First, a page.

Mothers’ groups seeking to protect Russia’s conscript soldiers have become a fixture of Russian military life over the past decade as public attention has been focused on the deplorable–and all too often deadly–conditions endured by many of the country’s youngest conscript soldiers. According to one report, some fifty servicemen were shot in 1997 by fellow soldiers. Moreover, the number of such incidents, and other forms of “non-combat deaths,” is said to be rising. The same report said that 1,017 servicemen died in accidents or took their own lives in 1995. The figure rose to 1,046 in 1996 and 1,103 last year, the reports said. Under such conditions, draft evasion and desertion have also remained widespread. More than 50,000 young men were said to have evaded last year’s draft, while the Soldiers’ Mothers Committee reports that more than 12,000 conscripts went AWOL rather than endure barracks life. (Argumenty i Fakty, No. 6, February)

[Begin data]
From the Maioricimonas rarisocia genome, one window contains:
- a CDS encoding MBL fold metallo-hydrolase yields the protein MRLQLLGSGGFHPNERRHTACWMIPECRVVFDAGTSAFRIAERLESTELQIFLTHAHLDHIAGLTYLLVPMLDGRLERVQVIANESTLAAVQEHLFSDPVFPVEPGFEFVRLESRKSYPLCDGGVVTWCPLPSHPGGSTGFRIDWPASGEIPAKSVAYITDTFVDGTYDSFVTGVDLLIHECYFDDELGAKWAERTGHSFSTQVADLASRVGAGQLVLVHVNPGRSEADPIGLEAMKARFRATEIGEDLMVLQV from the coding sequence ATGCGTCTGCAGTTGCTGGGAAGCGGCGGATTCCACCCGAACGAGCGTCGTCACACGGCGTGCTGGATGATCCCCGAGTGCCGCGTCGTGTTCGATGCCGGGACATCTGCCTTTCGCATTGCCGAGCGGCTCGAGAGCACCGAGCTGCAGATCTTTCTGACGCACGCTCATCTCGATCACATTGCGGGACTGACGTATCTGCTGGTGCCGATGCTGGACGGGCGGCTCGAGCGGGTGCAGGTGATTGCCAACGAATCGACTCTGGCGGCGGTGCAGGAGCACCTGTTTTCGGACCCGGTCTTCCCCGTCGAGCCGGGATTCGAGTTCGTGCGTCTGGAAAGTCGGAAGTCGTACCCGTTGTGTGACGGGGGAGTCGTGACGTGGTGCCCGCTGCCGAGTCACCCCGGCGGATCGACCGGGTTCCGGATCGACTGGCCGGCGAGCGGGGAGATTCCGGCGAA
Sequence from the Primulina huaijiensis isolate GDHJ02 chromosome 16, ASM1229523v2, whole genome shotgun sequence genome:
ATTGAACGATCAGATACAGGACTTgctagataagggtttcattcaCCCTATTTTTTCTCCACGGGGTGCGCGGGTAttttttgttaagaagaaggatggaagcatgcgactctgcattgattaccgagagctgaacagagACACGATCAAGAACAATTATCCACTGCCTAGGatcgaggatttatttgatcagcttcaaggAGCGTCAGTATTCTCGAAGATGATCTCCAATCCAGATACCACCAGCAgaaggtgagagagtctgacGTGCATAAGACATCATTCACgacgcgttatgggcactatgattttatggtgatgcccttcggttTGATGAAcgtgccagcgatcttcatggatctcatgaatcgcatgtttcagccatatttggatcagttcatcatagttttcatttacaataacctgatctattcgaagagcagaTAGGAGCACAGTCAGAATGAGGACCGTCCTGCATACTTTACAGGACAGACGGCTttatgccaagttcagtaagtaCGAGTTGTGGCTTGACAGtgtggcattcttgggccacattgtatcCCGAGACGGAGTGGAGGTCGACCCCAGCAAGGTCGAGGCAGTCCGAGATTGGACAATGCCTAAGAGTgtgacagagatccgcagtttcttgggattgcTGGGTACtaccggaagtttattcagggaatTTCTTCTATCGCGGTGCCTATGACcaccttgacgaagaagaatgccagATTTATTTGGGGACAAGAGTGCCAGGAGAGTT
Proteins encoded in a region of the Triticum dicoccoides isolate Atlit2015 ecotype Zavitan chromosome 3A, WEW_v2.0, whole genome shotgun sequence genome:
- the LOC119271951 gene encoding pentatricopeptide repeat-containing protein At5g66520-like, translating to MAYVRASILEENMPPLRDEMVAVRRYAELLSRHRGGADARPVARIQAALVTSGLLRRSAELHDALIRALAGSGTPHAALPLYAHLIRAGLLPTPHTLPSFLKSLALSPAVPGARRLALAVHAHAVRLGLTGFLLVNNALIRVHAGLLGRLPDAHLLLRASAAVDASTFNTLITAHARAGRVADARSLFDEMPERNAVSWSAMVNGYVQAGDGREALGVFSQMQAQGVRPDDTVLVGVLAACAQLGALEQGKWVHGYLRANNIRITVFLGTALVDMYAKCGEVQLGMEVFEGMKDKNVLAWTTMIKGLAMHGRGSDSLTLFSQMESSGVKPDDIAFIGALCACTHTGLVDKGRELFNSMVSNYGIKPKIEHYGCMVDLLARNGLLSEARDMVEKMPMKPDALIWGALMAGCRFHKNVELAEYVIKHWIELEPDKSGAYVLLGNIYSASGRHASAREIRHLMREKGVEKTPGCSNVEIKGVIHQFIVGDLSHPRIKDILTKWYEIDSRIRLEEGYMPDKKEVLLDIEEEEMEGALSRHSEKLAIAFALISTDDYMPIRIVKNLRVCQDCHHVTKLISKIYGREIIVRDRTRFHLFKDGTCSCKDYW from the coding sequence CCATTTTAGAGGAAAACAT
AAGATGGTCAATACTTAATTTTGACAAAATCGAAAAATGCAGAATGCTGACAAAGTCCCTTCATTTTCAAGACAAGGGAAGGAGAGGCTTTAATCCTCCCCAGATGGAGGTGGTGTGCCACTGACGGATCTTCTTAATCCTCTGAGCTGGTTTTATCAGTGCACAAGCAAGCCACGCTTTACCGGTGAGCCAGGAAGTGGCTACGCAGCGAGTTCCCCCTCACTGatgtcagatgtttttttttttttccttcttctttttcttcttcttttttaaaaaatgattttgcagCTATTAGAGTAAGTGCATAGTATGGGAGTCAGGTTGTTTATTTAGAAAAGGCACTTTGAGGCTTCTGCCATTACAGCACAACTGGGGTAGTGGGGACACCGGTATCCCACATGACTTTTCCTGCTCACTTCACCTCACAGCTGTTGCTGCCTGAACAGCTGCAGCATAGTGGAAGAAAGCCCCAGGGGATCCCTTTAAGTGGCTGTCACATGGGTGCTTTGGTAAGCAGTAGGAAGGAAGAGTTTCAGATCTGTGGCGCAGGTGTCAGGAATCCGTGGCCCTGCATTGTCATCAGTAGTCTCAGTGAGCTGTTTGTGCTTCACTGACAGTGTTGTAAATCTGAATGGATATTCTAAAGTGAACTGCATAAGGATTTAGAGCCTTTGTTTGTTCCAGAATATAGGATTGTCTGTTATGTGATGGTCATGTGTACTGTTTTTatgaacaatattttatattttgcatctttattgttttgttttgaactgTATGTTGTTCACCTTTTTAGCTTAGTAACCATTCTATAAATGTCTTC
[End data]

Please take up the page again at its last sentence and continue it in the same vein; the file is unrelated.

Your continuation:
Such figures underscore both the continuing deterioration of Russia’s armed forces and the failure thus far of military reform efforts to improve living conditions for many of the country’s soldiers. As a result, respect for military service is understandably low among young Russians. This complex of problems, which includes the army’s chronic underfunding and equally chronic corruption among senior officers, has been one reason why many believe that Russia must transition to an all-volunteer force. But the country’s professional soldiers, hired on a contract basis, have, in general, proved a disappointment to the military leadership. Funding shortages, moreover, have made it difficult to attract better recruits to the armed forces. During Russia’s last presidential election, President Boris Yeltsin pledged to end conscription by the year 2000. But there is little in today’s Russian army to suggest that the country will meet that deadline.
ZHIRINOVSKY PREDICTS YELTSIN-LEBED RUNOFF IN 2000.